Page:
environmental management plan assessment on putting  first two units on line with a view to feed into additional safeguards for remaining four units.

Strategic Considerations

The spent fuel after reprocessing in  a central reprocessing facility will be used only in the civilian nuclear power programme. India has abundant resources of thorium and the route for thorium utilization is through three stage programme conceived decades ago. There are possibilities of using spent fuel after reprocessing in fast reactors in  the civilian programme  at a future date;
however the suggestion to use in the strategic programme is misleading.

While we appreciate the Times Now slogan, let the countrymen & women of India decide, the facts need to be made known first.

NPCIL Response to Outlook article

December 23, 2010 Leave a comment

N Nagaich of NPCIL replies to an Outlook magazine article of Dec, 2010

Link to copy on NPCIL website

Link to local copy


MOEF Environmental Clearance for Jaitapur Nuclear Plant

November 26, 2010 Leave a comment

Environmental Clearance for JNPP by MOEF in Nov 2009 (pdf)

link to copy on NPCIL website,

link to local copy

Unleashing India’s nuclear potential

February 10, 2009 Leave a comment

Bhaskar Balakrishnan in The Hindu Businessline

February 10, 2009

Major players in India and abroad are gearing up for participation in the nuclear power sector. The Government needs to carry out major policy reforms in consultation with the industry and other stakeholders to harness the full potential after the end of India’s nuclear isolation, says BHASKAR BALAKRISHNAN.

The signing of the India specific safeguards agreement with the International Atomic Energy Agency (IAEA), and the MoUs concluded between Nuclear Power Corporation of India Ltd (NPCIL) and Areva of France on uranium supply, and the construction of two advanced reactors are a welcome start to the momentous Indo-US nuclear deal and the NSG waiver.

NPCIL has secured the badly-needed fuel for its power plants. Major players in India and outside are gearing up for participation in India’s nuclear power sector, which seems set for massive growth in the future. But more steps are needed to unleash the tiger of the Indian nuclear industry.

The new upgraded target of 63 GW of nuclear power by 2032 from the present 4 GW represents an ambitious undertaking. The present total electricity production is 147 GW, with heavy transmission and distribution losses depriving the economy of its full value. The previous modest target of 20 GW by 2020 was raised to more ambitious levels following the end of India’s nuclear isolation.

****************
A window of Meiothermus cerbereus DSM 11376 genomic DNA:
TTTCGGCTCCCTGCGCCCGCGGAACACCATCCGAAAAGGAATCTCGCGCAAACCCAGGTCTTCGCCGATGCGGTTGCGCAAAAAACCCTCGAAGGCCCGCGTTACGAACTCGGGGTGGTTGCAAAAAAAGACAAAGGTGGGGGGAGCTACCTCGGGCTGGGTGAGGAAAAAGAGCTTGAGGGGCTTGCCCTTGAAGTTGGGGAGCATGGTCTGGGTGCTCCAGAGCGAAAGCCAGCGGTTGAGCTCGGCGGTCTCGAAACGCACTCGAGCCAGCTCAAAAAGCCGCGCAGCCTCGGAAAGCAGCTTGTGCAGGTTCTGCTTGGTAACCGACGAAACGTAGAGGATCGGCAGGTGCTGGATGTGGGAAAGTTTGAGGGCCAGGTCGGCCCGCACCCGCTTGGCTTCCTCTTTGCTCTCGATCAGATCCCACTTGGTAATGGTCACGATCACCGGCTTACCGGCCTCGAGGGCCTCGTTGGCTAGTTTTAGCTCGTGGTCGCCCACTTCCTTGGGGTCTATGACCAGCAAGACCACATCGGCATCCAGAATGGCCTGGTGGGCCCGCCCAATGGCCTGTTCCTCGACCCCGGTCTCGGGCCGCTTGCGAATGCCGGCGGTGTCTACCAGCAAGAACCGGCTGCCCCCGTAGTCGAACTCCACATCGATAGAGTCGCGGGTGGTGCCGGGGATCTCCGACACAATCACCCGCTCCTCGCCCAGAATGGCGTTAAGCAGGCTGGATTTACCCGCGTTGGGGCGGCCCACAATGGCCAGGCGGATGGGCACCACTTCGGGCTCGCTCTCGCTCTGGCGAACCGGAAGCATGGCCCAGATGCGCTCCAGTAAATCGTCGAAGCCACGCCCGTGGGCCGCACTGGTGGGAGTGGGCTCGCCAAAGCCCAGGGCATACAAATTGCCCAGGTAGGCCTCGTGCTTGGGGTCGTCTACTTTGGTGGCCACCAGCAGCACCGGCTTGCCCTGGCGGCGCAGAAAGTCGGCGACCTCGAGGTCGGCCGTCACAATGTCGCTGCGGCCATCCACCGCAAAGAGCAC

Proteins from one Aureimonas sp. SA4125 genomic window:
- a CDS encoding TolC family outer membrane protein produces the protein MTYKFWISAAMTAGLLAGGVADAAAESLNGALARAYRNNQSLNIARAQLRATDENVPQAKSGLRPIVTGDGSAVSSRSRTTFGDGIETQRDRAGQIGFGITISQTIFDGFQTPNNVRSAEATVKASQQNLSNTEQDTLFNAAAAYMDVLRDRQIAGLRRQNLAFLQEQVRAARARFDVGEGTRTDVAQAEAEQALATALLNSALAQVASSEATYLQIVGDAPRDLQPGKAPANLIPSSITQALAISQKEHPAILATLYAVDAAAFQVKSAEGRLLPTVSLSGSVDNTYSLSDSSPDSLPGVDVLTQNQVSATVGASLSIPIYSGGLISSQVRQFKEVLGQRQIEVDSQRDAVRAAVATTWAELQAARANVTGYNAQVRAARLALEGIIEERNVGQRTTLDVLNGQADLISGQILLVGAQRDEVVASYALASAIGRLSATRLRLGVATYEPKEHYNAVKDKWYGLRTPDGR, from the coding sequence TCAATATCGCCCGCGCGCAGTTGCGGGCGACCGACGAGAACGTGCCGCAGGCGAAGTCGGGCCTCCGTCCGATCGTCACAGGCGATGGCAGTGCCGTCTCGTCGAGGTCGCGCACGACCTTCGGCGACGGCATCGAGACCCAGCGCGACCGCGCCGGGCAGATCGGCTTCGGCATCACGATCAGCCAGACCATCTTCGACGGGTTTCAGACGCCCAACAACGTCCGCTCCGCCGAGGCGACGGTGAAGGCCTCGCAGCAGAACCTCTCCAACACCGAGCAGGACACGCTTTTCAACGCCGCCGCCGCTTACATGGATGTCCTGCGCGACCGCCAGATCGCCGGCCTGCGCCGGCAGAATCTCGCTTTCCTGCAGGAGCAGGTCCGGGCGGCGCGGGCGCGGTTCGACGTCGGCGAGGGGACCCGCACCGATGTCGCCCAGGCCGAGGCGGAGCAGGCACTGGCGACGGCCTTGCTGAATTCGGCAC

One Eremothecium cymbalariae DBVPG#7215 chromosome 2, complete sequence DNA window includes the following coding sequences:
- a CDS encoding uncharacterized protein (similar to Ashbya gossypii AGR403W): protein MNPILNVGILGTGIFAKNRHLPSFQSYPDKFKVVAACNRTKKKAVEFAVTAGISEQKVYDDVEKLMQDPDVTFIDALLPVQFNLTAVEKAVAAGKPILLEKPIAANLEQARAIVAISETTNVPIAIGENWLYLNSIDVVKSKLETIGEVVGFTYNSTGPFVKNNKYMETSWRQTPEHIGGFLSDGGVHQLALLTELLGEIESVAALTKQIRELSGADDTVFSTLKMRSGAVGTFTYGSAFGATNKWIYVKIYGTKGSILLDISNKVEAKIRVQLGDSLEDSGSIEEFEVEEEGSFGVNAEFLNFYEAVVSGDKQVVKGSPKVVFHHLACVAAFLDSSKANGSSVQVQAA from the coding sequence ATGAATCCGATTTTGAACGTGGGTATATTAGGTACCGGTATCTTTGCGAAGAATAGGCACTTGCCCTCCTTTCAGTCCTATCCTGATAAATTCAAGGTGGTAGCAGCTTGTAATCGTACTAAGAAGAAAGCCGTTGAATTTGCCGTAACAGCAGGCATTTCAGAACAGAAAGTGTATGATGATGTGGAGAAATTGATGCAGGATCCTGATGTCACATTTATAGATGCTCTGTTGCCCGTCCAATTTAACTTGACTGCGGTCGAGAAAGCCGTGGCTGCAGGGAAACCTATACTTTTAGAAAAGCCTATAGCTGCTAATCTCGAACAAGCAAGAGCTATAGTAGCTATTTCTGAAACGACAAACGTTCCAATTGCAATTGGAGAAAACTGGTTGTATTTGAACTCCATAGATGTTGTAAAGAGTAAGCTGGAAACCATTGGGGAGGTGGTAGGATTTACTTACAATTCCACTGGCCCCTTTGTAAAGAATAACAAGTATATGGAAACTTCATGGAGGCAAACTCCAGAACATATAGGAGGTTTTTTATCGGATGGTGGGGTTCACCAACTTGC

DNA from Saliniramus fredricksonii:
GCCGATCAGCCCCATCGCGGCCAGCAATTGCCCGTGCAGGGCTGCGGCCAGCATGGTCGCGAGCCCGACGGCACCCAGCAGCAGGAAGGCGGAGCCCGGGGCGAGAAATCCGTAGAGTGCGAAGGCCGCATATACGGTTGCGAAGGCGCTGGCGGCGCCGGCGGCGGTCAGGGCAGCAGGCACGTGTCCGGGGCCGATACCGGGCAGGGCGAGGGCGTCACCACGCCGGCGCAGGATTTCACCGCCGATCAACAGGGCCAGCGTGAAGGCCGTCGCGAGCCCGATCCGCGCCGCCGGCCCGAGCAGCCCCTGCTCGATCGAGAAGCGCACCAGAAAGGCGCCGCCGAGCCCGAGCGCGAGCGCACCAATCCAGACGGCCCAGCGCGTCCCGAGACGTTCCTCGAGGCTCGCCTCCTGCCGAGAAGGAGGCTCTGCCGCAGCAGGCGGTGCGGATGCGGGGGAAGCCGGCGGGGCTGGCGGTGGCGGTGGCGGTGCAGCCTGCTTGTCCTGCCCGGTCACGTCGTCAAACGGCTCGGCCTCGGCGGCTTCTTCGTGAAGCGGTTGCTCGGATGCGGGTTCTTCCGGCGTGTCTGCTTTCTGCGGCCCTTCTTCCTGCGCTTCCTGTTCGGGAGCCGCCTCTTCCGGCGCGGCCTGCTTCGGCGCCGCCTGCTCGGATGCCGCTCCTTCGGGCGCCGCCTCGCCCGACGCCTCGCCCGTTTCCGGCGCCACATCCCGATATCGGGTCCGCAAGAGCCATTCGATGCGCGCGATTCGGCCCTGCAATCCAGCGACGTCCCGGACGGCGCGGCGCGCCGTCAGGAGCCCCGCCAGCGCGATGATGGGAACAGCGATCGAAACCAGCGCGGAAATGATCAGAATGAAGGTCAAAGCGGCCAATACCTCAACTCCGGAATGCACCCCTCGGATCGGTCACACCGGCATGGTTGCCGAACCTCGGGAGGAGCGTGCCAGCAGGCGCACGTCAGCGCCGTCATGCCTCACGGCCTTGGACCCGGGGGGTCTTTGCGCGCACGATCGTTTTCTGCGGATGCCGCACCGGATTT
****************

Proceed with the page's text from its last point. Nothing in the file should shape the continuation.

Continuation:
China, in comparison, has 11 operating power reactors of 9 GW capacity (2 per cent share of total power generation) and plans to raise this to 70 GW (5 per cent share) by 2020 and further to 250 GW (16 per cent share) by 2030. Plants now under construction represent additional 27 GW capacity. China plans to open up the sector to foreign investment with controlling interest to remain in government hands. Russia has also indicated it will open up this sector to domestic and private investors.
European Pressurised Reactor

The MoU just inked is for Areva’s latest third-generation European Pressurised Reactor (EPR) of 1,650 MW capacity, eight times larger than NPCIL’s current range of 220 MW units.

Its features include increased safety and economic competitiveness; use of 5 per cent enriched uranium oxide fuel, optionally with up to 50 per cent mixed uranium plutonium oxide fuel; four independent emergency cooling systems, each capable of cooling down the reactor after shutdown; a two-layer concrete wall with total thickness 2.6 metres designed to withstand impact by airplanes and internal overpressure; and a service life of 60 years significantly reducing costs of decommissioning.

The first EPR, being built by Areva-Siemens consortium in Olikuoto, Finland, since 2005 has faced technical and other problems resulting in cost- and time-overruns. Completion is expected by 2012 with a three-year-delay and the cost has increased by over 25 per cent resulting in the case going into arbitration. The second Areva EPR is being constructed in Flamanville, France, since 2007, at a project cost of €3.3 billion, and is expected to be completed in 2012, despite anti-nuclear protests.

In late 2007, a major $12 billion contract was signed for the construction of two EPRs at Taishan, Guangdong province, China, as well as for fuel supplies of 600 tonnes of uranium per annum from start-up in 2014 to2026. This deal also includes EDF of France financing 30 per cent of the project in return for an equity stake.
Challenges for NPCIL